• Have a fleshy mesocarp or a partly fleshy mesocarp at maturity
    • 1. Berry (berry, pepo, hesperidium)
    • 2. Drupe
    • 3. Pome
    • 4. Syconium
  33. Berry, 3 types
    The berry is one example of a fleshy fruit and is defined as a compound ovary which contains more than one seed; has a fleshy pericarp; and it is hard to distinguish between mesocarp and endocarp
  34. Berry (a type of berry)
    Fruit having a thin skin, a soft pericarp, with usually more than one seed (tomato, grape, pepper, eggplant, banana, blueberry, cranberry, and pomegranate
  35. Pepo
    Berry having a thick skin or rind; from flowers that have an inferior ovary. (melon or pumpkin family)
  36. Hesperidium
    Berry with a leathery skin containing oils; mesocarp composed of juicy tissue that grows out from the lining of ovary wall (citrus fruits)
  37. Drupe
    • A simple, fleshy fruit with a  single seed enclosed by hard, stone endocarp. (almond, avocado, plum, peach, necatrine
    • Note: the single, individual fruit of a raspberry and blackberry which contains a seed is called a druplet
  38. Pome
    Simple, fleshy fruit have an enlarged receptacle that grows up and around the ovary (apple, pears, quince)
  39. Syconium
    A multiple fleshy fruit in which the ovaries are borne within an enlarged receptacle (fig)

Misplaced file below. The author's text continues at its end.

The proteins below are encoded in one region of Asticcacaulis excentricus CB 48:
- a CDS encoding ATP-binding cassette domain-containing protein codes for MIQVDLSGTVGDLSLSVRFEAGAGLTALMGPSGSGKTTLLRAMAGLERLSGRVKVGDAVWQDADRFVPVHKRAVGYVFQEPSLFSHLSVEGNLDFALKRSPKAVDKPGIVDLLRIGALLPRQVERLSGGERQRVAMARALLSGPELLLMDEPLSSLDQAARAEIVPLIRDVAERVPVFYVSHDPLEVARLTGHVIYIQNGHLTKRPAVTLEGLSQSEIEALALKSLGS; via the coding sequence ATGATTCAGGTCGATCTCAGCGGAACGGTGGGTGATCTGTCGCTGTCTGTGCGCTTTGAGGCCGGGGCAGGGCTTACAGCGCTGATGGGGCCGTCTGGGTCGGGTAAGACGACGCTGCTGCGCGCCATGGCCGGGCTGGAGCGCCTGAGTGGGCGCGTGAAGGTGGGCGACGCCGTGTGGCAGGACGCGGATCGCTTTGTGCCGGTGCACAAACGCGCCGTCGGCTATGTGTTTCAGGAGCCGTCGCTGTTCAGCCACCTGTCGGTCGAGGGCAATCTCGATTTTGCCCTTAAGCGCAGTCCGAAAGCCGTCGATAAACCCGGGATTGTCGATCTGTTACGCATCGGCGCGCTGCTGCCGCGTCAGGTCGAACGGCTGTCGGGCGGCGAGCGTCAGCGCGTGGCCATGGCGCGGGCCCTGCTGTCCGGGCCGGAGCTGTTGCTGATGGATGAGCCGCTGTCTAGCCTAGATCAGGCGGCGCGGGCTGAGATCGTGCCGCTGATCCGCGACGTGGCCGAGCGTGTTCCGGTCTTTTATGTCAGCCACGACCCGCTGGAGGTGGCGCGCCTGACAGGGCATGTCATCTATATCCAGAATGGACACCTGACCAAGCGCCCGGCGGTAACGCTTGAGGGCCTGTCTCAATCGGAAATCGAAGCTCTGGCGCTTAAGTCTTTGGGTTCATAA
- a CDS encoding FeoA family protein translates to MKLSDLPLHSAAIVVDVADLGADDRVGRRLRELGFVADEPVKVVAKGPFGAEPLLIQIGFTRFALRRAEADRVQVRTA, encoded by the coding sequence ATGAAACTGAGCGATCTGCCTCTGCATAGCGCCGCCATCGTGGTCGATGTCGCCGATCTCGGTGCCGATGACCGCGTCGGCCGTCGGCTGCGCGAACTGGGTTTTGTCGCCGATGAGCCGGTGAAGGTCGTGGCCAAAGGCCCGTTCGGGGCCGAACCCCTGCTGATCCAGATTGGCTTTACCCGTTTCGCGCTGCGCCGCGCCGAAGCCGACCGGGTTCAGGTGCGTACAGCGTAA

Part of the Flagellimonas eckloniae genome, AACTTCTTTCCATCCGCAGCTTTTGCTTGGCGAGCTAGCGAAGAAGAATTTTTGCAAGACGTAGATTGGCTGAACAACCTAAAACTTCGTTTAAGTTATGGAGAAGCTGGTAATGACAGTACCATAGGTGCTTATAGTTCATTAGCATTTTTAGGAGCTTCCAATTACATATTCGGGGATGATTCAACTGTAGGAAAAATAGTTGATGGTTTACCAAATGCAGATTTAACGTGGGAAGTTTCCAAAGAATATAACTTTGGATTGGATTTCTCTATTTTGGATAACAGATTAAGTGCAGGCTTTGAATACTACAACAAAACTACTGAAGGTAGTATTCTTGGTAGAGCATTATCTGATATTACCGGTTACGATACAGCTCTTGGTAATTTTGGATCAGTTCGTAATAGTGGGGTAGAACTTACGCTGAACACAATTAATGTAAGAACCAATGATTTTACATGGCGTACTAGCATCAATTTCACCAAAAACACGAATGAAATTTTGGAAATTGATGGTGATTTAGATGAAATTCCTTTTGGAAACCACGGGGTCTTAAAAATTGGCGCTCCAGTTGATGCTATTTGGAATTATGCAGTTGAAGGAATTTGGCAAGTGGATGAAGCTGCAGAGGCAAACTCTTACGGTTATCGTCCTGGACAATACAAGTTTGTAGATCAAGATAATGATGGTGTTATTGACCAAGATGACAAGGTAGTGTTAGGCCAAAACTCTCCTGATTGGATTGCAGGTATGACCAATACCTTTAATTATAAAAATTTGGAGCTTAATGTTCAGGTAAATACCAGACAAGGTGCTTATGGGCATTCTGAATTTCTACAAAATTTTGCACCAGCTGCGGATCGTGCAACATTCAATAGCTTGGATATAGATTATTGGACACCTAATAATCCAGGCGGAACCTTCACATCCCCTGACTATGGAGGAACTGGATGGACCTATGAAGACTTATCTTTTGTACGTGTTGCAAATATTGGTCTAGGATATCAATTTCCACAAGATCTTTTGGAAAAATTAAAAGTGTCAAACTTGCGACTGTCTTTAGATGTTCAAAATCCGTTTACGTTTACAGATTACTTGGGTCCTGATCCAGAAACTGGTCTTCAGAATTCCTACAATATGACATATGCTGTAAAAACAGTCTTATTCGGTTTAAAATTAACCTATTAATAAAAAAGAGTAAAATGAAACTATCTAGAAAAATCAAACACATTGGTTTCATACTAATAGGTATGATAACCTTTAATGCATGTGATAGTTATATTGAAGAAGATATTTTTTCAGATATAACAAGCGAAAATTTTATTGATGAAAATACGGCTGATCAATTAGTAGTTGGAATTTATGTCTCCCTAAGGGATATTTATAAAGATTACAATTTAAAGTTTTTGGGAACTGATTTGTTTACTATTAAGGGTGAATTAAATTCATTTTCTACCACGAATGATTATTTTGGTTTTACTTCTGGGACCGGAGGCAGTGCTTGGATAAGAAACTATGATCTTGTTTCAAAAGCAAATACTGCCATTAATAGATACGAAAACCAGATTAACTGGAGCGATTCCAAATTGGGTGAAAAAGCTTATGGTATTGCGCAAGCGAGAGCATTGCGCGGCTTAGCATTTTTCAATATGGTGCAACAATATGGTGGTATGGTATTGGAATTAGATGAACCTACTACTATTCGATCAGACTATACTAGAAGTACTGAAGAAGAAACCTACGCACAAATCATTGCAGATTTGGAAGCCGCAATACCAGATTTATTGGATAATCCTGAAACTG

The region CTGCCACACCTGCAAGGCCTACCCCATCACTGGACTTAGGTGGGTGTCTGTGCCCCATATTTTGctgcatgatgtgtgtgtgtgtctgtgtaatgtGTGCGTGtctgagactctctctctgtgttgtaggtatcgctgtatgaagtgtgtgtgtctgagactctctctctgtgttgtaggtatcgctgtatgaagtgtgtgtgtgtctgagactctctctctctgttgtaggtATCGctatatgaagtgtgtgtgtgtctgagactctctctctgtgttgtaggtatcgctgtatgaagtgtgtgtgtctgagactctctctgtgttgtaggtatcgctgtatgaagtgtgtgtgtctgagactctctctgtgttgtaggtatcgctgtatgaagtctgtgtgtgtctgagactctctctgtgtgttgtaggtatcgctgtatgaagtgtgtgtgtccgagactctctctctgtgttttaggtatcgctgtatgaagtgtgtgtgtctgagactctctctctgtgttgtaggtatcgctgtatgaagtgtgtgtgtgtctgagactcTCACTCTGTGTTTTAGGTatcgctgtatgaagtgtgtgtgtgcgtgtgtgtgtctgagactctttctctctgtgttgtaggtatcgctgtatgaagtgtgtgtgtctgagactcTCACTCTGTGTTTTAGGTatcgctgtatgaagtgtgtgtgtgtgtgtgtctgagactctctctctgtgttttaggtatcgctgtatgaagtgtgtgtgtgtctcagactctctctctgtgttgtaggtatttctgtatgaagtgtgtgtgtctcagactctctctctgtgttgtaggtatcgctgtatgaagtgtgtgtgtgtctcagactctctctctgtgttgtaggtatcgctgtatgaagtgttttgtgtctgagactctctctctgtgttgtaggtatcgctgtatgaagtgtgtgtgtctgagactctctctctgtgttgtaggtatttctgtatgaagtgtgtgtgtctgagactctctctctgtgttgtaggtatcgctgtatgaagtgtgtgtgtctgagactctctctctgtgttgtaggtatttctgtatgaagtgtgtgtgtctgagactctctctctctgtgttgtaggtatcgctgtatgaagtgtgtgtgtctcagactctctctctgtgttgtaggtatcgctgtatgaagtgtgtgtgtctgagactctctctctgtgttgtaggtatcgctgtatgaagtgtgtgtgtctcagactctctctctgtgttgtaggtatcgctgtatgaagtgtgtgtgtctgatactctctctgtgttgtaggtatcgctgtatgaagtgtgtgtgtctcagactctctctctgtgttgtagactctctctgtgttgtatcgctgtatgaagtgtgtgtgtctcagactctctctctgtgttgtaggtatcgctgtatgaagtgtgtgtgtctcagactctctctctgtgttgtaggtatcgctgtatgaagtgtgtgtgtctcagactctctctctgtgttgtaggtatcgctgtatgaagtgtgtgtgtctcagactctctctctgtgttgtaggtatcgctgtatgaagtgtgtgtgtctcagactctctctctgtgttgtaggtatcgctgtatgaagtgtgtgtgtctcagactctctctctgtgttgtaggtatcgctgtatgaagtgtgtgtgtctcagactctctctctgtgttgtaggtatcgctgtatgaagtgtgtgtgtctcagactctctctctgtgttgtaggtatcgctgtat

40. Dry Fruits
    These fruits develop from a single ovary and have a mesocarp that is dry at maturity.  It is often difficult to distinguish between the exocarp, mesocarp, and endocarp.  With this group there are the fruits that split and those that remain whole.
  41. Dry fruits that split
    • 1. Follicle
    • 2. Legume
    • 3. Silique
    • 4. Silicle
    • 5. Capsule
    • 6. Loment
  42. Follicle
    • Dry fruit that splits at maturity
    • Splits along one side only (larkspur, monkshood, columbine, milkweed)
  43. Legume
    • Dry fruit that splits at maturity
    • Splits along two sides
  44. Silique
    • Dry fruit that splits at maturity
    • Splits along 2 sides but seeds are borne on a central partition (translucent septum) separating the 2 carpels; fruit more than twice as long as wide (Canola)
  45. Silicle
    • Dry fruit that splits at maturity